Food in India untested for diabetes-linked chemical
Alloxan is used in laboratories to induce diabetes in rats
Alloxan, a chemical allegedly used in the manufacture of refined flour, faced the prospect of limitations on its use after a litigant approached the Madras High Court to request a ban on the mixing of alloxan in white flour. Alloxan is used in laboratories to induce diabetes in rats and to test the efficacy of anti-diabetic medicines but no tests have been scientifically done to detect its presence in India.
Global health literature suggests that its presence in flour implies that consumers of popular Indian food such as parathas and puris are at increased risk of diabetes as well as heart disease.
In a 2013 report The Hindu quoted several Madurai-based cardiologists who suggested that alloxan and other agents in flour may be associated with heart disease.
Alloxan has been banned by the Food Safety and Standards Authority of India (FSSAI), the Delhi-based central body that has the final say on what additives are permissible in food.
Independent food testing labs in Delhi say that they have yet to detect the presence of the substance. “So far we haven’t noted alloxan in our tests,” said Sunil S., a food chemist at the Shriram Institute of Industrial Research.
Alloxan’s chemical existence has been known since the 19th century, when it was discovered in human excretions, indicating that it could be synthesised in the body.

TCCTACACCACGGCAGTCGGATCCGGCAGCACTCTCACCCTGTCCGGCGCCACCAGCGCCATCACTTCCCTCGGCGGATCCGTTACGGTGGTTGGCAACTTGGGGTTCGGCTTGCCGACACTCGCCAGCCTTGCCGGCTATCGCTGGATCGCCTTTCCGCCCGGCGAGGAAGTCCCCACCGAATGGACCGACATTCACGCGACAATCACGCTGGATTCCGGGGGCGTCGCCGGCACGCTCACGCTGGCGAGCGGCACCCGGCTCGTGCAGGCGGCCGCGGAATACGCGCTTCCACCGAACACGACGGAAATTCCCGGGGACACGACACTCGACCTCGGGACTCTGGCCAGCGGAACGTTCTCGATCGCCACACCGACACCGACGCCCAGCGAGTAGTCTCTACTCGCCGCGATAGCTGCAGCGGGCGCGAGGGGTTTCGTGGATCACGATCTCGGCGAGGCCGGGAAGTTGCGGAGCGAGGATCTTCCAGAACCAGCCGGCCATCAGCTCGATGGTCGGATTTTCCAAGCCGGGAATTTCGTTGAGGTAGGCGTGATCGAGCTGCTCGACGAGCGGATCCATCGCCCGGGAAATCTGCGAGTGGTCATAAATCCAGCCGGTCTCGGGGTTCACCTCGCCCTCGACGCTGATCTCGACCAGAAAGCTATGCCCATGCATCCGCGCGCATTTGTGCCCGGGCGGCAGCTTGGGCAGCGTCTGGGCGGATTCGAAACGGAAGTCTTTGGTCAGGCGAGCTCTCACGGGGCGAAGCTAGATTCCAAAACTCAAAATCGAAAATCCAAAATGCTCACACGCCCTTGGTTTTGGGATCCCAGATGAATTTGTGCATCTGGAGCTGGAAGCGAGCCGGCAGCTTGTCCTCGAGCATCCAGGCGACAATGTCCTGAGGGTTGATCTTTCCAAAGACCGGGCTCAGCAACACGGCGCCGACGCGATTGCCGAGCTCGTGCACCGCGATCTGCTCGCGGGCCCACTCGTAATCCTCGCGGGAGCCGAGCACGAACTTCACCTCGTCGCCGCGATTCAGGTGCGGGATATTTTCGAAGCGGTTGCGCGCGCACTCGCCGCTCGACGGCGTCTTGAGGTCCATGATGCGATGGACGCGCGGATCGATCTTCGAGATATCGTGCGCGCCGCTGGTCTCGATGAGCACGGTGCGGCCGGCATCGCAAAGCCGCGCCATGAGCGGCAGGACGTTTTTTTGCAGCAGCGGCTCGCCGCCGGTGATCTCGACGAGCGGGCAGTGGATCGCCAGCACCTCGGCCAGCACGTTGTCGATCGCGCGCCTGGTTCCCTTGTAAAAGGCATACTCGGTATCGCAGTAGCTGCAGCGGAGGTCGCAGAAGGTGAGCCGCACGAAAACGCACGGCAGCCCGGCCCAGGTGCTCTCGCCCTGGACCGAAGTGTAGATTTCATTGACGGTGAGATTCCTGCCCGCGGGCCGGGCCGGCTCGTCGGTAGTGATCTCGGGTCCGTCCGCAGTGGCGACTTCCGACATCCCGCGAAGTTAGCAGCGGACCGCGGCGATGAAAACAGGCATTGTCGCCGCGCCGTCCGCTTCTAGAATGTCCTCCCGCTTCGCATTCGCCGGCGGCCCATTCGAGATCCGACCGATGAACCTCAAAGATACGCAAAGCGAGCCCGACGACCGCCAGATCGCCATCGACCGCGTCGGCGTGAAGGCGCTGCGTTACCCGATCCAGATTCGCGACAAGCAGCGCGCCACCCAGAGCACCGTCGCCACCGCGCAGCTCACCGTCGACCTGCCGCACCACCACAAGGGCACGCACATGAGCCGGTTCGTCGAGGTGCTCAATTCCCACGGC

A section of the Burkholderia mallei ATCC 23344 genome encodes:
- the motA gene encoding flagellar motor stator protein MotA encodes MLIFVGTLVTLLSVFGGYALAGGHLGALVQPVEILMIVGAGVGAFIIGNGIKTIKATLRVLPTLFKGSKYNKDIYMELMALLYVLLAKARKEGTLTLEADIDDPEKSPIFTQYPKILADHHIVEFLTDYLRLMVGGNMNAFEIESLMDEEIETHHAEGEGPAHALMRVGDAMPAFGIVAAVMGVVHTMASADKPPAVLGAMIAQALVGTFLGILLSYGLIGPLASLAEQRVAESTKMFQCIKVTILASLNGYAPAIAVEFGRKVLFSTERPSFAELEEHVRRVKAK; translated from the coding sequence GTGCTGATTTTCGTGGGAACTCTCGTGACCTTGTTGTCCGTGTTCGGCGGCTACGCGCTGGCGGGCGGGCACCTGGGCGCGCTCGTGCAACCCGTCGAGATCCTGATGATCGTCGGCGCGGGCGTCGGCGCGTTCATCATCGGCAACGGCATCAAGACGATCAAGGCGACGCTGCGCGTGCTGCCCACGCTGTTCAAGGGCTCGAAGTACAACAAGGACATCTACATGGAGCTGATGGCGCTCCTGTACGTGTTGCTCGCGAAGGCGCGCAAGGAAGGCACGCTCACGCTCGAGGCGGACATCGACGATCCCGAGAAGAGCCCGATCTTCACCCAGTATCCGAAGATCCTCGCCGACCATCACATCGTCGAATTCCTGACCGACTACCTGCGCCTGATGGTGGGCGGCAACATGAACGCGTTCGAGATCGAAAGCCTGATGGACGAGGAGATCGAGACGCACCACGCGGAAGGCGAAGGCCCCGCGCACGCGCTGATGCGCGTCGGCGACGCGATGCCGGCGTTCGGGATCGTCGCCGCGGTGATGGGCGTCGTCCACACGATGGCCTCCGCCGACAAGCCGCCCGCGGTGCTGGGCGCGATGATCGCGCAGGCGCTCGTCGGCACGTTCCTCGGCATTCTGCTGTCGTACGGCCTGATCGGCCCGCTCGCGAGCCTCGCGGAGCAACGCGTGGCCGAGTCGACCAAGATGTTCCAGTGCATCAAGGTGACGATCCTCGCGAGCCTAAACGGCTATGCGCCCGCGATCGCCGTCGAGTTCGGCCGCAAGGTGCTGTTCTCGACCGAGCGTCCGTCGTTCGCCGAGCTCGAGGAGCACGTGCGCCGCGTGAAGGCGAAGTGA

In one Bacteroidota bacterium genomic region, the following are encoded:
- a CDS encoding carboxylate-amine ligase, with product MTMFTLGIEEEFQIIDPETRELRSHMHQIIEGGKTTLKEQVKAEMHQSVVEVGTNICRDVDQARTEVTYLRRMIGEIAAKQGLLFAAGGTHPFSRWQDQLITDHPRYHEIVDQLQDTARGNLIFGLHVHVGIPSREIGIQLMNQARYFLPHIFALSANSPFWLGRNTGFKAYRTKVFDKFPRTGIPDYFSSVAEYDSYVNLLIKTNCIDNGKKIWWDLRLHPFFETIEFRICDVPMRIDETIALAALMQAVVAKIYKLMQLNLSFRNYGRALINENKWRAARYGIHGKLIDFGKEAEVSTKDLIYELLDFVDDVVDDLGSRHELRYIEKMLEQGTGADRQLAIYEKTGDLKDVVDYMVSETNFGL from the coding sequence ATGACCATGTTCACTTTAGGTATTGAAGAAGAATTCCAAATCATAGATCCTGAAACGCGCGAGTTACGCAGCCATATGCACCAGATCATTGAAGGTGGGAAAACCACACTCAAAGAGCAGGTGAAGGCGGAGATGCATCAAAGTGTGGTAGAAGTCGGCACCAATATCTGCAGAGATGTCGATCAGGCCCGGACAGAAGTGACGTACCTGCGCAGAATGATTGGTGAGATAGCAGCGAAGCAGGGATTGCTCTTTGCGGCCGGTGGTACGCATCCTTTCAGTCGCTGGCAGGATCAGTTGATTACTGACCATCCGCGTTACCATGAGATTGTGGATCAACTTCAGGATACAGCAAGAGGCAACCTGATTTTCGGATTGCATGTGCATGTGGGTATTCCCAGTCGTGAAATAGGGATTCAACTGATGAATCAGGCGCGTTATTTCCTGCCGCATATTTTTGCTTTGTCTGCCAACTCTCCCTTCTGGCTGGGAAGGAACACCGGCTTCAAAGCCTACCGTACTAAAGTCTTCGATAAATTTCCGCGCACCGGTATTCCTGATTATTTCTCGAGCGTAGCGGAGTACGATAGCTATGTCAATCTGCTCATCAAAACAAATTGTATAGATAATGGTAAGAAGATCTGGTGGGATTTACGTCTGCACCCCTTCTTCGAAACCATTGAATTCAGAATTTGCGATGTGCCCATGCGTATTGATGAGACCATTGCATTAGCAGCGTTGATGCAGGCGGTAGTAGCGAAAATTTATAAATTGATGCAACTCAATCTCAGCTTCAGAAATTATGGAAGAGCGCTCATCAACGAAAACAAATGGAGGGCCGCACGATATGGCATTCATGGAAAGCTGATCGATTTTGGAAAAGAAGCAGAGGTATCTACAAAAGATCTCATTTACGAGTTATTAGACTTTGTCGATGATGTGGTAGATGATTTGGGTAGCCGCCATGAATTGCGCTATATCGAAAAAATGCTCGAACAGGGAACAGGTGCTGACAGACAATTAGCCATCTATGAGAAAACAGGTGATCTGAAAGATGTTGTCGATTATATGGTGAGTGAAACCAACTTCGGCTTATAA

Alloxan’s structure mimics that of glucose, which allows it to be absorbed by the pancreas and once inside the organ, it destroys insulin-producing beta cells.
However, according to the American Chemical Society, it cannot be taken up by the human pancreas, though it has been shown to be associated with liver and kidney toxicity.
No known studies have yet specifically discovered alloxan in Indian foods. However other bleaching agents that are used to make flour white, such as benzoyl peroxide and chlorine oxide — and also named in the petition before the Madras High Court — are permitted by the FSSAI provided they appear below specified limits, according to a notification on the agency’s website.
There have been no studies that examine the issue of alloxan in street food, said an official with Delhi’s Food Safety department, who did not want to be identified. The United States Food and Drugs Administration has also not issued specific notifications on alloxan.